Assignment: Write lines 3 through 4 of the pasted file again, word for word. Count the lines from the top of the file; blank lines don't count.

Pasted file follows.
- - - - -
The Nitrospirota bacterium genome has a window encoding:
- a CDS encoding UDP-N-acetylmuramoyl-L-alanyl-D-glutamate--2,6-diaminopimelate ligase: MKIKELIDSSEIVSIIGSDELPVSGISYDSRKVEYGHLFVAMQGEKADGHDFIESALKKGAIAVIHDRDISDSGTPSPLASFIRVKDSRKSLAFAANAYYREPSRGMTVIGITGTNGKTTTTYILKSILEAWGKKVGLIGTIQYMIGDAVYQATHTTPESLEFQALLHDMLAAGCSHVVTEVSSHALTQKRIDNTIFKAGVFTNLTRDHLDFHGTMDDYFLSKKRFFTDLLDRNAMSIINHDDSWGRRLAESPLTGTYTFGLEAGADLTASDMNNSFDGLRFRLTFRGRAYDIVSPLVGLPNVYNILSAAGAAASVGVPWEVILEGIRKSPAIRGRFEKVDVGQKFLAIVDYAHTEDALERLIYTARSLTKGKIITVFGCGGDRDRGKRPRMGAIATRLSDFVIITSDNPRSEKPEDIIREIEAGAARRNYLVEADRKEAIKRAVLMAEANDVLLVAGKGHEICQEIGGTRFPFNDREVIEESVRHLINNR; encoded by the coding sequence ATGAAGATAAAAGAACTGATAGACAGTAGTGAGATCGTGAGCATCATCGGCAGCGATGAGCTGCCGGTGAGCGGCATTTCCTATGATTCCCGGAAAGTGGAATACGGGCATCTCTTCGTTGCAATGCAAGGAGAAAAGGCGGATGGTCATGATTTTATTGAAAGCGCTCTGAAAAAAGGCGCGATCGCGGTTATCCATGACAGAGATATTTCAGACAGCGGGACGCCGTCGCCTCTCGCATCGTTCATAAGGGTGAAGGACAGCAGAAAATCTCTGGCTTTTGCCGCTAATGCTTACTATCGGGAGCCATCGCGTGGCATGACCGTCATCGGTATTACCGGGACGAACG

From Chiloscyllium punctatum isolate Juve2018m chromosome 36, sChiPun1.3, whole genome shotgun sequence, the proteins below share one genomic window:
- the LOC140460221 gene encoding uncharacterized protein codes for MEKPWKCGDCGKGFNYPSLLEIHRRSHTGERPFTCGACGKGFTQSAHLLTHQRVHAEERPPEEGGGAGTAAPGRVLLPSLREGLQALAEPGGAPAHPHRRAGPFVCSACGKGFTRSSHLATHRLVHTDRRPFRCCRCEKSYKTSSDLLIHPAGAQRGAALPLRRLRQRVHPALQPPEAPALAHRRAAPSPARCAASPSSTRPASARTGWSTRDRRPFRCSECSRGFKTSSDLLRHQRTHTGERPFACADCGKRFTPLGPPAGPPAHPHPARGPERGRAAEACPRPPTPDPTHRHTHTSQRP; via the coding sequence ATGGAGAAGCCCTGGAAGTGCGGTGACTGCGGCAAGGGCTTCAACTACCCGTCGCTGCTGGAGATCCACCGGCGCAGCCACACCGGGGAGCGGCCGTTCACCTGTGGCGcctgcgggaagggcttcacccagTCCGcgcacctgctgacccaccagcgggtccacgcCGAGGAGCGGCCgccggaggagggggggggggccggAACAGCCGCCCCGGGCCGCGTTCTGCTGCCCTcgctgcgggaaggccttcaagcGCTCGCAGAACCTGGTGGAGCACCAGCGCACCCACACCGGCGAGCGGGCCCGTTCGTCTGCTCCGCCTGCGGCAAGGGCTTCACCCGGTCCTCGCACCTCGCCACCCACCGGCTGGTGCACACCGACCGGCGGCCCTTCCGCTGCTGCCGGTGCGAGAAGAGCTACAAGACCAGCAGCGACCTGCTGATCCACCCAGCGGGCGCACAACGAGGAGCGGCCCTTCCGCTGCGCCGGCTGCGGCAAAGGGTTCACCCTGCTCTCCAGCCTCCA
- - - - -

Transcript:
From Chiloscyllium punctatum isolate Juve2018m chromosome 36, sChiPun1.3, whole genome shotgun sequence, the proteins below share one genomic window:
- the LOC140460221 gene encoding uncharacterized protein codes for MEKPWKCGDCGKGFNYPSLLEIHRRSHTGERPFTCGACGKGFTQSAHLLTHQRVHAEERPPEEGGGAGTAAPGRVLLPSLREGLQALAEPGGAPAHPHRRAGPFVCSACGKGFTRSSHLATHRLVHTDRRPFRCCRCEKSYKTSSDLLIHPAGAQRGAALPLRRLRQRVHPALQPPEAPALAHRRAAPSPARCAASPSSTRPASARTGWSTRDRRPFRCSECSRGFKTSSDLLRHQRTHTGERPFACADCGKRFTPLGPPAGPPAHPHPARGPERGRAAEACPRPPTPDPTHRHTHTSQRP; via the coding sequence ATGGAGAAGCCCTGGAAGTGCGGTGACTGCGGCAAGGGCTTCAACTACCCGTCGCTGCTGGAGATCCACCGGCGCAGCCACACCGGGGAGCGGCCGTTCACCTGTGGCGcctgcgggaagggcttcacccagTCCGcgcacctgctgacccaccagcgggtccacgcCGAGGAGCGGCCgccggaggagggggggggggccggAACAGCCGCCCCGGGCCGCGTTCTGCTGCCCTcgctgcgggaaggccttcaagcGCTCGCAGAACCTGGTGGAGCACCAGCGCACCCACACCGGCGAGCGGGCCCGTTCGTCTGCTCCGCCTGCGGCAAGGGCTTCACCCGGTCCTCGCACCTCGCCACCCACCGGCTGGTGCACACCGACCGGCGGCCCTTCCGCTGCTGCCGGTGCGAGAAGAGCTACAAGACCAGCAGCGACCTGCTGATCCACCCAGCGGGCGCACAACGAGGAGCGGCCCTTCCGCTGCGCCGGCTGCGGCAAAGGGTTCACCCTGCTCTCCAGCCTCCA